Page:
In-country – Poland

Our first stop in Poland is Warsaw, an amazing city which was completely destroyed during the Second World War and rebuilt afterwards. Our host Borno is very hospitable and, to Varsha and everyone’s delight, took us out to an Indian restaurant for lunch on the first day. We then met with internal staff from sales, legal & compliance and IT departments and obtained a lot of valuable insights.



On our second day in Poland we went to Poznan, a beautiful city where FT’s operations center is located, and conducted three focus groups.

We then applied the tools that we learnt in PFPS to work and had an extremely productive session, which led to innovative yet practical solutions to our problems.



Another benefit of being in country is that it’s extremely helpful to get a “sense” of the market. By observing and talking to the locals, we learnt so much about the history and customs of the country which in turn, helped us more accurately capture the sentiment of the audience.

To live up to the glorious motto of “work hard, play hard”, we spent the weekend in the historic city of Krakow. Strolling the streets and windowing shopping at the open market was a great way to immerse in the local culture while a visit to Schindler’s Factory gave us a chance to relive the real history from the famous movie Schindler’s List.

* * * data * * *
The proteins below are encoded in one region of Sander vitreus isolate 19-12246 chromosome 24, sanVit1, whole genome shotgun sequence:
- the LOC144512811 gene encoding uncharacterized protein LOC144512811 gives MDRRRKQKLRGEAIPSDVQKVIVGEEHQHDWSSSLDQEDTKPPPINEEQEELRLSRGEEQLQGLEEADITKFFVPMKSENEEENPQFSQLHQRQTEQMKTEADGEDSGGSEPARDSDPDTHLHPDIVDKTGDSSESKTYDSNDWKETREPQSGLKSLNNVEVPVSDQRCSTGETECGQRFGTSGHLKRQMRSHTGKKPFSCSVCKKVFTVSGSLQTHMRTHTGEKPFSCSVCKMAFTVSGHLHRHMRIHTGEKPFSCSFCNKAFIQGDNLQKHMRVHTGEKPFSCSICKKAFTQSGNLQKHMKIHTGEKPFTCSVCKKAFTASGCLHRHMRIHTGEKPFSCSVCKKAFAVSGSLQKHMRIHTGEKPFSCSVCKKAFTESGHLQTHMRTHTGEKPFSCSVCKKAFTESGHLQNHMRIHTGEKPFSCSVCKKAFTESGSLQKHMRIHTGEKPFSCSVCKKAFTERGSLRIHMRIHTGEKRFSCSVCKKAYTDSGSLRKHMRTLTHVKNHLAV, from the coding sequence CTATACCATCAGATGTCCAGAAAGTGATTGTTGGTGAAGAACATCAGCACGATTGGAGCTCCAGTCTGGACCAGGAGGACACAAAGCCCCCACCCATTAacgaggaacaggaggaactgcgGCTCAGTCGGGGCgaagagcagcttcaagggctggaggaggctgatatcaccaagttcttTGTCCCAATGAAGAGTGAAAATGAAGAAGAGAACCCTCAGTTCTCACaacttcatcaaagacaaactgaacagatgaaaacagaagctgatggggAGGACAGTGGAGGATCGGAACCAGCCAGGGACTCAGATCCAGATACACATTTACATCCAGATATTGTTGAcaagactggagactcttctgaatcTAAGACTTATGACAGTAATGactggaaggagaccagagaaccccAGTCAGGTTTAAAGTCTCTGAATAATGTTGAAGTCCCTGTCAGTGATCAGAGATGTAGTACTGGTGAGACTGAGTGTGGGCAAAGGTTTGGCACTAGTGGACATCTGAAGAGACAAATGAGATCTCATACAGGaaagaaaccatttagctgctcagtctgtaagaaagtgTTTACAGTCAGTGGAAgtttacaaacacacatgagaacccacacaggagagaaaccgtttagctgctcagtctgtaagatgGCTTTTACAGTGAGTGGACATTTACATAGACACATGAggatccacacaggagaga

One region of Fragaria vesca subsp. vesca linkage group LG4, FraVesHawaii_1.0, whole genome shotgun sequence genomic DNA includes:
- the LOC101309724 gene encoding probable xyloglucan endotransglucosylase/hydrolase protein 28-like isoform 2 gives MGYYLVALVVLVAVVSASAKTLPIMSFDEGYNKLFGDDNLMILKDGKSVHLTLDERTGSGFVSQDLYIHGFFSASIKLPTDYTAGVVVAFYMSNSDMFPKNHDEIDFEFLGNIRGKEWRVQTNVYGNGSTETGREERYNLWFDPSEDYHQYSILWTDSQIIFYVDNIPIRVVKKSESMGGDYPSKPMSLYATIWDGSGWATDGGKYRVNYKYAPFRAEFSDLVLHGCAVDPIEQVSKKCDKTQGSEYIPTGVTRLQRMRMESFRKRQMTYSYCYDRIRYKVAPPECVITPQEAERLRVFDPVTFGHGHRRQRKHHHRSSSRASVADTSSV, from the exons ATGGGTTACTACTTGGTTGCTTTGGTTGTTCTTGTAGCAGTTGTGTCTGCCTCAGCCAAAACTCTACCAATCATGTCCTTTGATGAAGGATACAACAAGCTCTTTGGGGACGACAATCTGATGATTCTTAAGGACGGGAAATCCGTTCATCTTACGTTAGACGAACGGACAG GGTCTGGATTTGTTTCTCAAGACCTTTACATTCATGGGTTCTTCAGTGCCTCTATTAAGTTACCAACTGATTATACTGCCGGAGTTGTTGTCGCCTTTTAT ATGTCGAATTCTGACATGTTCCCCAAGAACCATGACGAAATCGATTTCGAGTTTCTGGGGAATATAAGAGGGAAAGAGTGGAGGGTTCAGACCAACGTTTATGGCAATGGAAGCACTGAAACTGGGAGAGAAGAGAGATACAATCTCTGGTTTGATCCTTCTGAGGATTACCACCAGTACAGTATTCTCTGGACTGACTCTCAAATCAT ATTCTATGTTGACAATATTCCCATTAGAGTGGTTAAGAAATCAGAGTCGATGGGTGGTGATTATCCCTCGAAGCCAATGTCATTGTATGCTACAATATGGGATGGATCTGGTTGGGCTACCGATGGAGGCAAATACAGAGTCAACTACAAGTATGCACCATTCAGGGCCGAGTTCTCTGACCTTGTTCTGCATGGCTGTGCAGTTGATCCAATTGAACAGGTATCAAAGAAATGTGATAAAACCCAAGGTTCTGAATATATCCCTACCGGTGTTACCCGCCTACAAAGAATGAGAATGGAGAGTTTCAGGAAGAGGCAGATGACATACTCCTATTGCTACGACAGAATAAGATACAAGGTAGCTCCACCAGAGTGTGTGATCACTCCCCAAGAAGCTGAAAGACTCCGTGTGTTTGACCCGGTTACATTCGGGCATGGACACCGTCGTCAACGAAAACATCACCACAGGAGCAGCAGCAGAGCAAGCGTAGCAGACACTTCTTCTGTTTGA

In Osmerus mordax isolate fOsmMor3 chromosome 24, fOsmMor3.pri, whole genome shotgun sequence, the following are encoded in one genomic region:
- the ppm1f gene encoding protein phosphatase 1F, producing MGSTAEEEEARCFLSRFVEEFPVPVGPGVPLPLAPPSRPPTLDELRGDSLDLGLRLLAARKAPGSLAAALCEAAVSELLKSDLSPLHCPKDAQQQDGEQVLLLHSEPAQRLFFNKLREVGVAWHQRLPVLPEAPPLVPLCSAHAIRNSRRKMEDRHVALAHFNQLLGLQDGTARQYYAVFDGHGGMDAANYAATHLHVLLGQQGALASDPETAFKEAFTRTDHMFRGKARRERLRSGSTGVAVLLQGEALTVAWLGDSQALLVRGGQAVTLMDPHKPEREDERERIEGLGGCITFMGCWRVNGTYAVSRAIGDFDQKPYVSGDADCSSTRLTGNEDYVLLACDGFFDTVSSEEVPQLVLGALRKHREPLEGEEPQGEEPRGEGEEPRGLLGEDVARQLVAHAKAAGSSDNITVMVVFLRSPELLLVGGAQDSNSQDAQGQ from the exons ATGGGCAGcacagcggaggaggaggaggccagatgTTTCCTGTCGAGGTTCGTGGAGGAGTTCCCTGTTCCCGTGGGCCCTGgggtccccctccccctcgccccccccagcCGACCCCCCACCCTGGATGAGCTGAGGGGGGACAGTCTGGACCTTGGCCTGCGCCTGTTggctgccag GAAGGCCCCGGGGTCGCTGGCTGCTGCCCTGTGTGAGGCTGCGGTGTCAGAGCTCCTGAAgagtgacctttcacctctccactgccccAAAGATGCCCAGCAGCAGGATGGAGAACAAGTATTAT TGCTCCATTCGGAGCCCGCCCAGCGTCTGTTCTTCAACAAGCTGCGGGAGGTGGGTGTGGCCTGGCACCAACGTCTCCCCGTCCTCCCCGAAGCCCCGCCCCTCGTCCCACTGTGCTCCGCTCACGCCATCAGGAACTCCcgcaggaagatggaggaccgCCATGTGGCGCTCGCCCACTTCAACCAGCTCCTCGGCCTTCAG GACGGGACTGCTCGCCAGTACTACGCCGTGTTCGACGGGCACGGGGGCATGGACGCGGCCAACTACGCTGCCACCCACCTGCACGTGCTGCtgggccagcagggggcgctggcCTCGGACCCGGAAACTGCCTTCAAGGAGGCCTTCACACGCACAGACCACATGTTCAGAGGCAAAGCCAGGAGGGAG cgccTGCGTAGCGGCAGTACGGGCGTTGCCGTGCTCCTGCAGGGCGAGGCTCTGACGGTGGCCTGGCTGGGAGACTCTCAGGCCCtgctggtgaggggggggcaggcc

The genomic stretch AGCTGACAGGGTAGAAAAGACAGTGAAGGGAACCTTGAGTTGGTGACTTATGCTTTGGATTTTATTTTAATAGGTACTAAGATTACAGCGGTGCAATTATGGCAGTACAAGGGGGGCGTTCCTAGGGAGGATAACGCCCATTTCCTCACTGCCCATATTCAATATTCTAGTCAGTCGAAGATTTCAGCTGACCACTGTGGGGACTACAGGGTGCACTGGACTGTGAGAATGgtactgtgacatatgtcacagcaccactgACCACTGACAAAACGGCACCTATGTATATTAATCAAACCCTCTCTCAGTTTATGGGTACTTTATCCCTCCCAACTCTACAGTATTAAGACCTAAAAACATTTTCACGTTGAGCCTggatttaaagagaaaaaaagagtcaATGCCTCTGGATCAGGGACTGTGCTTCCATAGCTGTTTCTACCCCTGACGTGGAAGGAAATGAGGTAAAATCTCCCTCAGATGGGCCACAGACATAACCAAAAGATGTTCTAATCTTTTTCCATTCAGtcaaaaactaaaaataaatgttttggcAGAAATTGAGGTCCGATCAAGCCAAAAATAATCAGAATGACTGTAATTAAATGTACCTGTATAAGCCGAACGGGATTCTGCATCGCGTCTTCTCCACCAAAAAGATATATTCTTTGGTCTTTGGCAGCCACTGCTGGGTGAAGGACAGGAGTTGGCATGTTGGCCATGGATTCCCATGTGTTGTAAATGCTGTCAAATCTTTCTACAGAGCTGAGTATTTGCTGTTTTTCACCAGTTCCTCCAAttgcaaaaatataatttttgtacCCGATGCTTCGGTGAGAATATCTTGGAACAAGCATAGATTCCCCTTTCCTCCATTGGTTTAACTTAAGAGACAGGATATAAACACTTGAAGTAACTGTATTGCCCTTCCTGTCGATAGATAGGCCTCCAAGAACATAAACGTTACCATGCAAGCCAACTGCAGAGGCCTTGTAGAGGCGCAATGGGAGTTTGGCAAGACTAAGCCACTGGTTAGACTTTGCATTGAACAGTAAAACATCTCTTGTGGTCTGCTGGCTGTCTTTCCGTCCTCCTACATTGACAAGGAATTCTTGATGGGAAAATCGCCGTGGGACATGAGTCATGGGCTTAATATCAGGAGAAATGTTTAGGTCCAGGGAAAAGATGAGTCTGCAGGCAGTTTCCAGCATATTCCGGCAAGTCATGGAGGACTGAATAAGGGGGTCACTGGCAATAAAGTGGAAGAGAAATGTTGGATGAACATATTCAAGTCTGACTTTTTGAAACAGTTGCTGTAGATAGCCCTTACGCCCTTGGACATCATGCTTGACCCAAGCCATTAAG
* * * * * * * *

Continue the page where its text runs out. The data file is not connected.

In-country – U.K.

After 10 days in Poland, we packed our luggage and findings and headed to our next and final stop – London.

Our office is located in the center of the financial district, making it easy for us to get the vibe of the city.


We also conducted a focus group at London Business School (LBS) and an internal focus group. Given the financial sophistication of the audience, the results may be skewed; still we obtained valuable insights about the market.

The London office is more established than the Warsaw office and we took every chance to talk to different sources – sales, sales support, compliance, marketing, PR and external agents. Each person held a different perspective and we managed to sift through all the information to provide our presentation.

On the last day, we gave an excellent presentation. We received a lot of questions from the senior management and had great discussions.


Cultural Immersion

Poland and the U.K. are both diverse in terms of culture and cuisine. And we tried to be “global” while making meal choices.